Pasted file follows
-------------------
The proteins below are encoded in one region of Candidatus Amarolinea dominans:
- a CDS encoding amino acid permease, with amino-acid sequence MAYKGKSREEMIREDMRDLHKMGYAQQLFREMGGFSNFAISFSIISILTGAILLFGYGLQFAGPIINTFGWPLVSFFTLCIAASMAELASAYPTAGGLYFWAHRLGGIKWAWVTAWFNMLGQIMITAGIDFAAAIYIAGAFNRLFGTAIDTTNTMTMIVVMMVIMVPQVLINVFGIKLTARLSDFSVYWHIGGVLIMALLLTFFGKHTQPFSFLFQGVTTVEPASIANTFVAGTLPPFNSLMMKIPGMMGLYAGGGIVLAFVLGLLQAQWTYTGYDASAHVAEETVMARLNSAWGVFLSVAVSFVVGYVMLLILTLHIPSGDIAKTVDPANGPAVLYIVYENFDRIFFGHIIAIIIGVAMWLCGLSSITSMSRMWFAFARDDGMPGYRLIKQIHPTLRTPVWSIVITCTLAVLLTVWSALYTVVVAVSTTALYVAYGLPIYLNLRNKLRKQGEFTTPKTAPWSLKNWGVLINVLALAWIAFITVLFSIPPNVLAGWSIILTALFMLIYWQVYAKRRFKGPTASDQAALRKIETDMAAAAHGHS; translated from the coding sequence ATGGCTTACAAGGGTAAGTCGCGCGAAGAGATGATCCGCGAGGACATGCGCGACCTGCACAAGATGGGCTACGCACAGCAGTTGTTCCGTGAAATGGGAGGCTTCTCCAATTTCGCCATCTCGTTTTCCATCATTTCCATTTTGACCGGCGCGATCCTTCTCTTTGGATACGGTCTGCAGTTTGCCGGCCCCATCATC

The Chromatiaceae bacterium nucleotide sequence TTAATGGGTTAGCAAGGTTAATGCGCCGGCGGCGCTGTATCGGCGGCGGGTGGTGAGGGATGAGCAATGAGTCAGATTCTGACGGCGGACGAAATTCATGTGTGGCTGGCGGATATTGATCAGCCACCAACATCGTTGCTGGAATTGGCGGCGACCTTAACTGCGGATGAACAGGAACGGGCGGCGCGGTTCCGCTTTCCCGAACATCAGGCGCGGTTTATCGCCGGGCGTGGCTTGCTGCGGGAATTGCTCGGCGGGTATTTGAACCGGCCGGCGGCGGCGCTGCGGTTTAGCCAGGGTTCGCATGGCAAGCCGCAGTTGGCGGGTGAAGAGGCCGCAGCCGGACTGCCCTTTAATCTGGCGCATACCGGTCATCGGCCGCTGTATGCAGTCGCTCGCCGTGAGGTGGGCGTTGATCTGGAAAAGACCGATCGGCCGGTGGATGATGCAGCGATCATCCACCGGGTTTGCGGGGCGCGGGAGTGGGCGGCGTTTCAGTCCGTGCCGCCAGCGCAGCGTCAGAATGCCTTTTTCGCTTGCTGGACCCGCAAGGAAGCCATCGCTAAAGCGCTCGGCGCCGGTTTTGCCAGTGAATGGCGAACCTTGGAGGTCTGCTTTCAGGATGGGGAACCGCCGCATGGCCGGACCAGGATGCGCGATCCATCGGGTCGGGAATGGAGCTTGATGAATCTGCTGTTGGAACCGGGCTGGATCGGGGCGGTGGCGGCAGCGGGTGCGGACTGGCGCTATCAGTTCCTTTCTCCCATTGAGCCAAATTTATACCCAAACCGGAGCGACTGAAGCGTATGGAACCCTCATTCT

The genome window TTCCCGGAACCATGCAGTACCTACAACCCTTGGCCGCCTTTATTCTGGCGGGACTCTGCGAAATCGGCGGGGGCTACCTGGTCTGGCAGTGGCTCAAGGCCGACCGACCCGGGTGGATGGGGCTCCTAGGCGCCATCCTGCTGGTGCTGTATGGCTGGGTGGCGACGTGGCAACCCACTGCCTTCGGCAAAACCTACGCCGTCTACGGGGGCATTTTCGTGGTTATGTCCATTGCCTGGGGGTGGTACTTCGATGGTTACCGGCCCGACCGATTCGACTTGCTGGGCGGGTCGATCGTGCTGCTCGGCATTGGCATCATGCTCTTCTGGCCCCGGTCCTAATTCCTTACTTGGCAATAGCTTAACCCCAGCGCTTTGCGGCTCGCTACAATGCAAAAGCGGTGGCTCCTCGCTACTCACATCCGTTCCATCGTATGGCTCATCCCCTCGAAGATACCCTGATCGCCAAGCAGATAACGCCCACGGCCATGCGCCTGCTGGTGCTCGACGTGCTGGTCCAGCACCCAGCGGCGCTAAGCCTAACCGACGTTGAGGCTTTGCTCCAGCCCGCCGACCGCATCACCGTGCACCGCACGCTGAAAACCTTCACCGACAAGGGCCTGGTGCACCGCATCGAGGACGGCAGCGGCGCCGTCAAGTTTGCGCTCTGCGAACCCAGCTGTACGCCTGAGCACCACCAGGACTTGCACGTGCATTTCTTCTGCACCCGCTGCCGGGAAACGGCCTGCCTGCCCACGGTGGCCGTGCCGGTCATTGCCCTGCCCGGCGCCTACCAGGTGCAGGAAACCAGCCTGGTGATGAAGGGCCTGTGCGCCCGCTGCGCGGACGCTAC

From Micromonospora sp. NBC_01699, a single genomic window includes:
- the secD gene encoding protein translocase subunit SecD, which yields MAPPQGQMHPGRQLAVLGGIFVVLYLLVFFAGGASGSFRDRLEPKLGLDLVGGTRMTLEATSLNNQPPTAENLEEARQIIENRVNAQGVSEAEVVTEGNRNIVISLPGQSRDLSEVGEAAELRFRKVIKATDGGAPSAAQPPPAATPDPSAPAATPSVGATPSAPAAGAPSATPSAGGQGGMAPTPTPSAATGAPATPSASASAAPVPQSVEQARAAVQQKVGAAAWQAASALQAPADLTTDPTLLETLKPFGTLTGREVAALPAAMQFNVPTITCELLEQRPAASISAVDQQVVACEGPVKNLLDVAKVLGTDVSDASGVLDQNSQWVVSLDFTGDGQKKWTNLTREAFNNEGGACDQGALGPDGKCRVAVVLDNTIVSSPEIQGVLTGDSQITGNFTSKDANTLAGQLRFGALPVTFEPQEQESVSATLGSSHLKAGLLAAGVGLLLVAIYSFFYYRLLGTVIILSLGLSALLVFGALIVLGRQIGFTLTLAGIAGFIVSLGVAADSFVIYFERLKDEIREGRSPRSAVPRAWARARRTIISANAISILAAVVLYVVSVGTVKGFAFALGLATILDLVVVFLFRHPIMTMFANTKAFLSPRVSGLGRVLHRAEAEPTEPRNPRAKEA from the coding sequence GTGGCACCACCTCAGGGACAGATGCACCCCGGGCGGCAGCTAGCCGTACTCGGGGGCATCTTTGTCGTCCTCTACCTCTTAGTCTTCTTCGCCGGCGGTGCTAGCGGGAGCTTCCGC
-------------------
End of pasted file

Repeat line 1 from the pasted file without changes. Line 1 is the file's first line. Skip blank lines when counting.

The proteins below are encoded in one region of Candidatus Amarolinea dominans: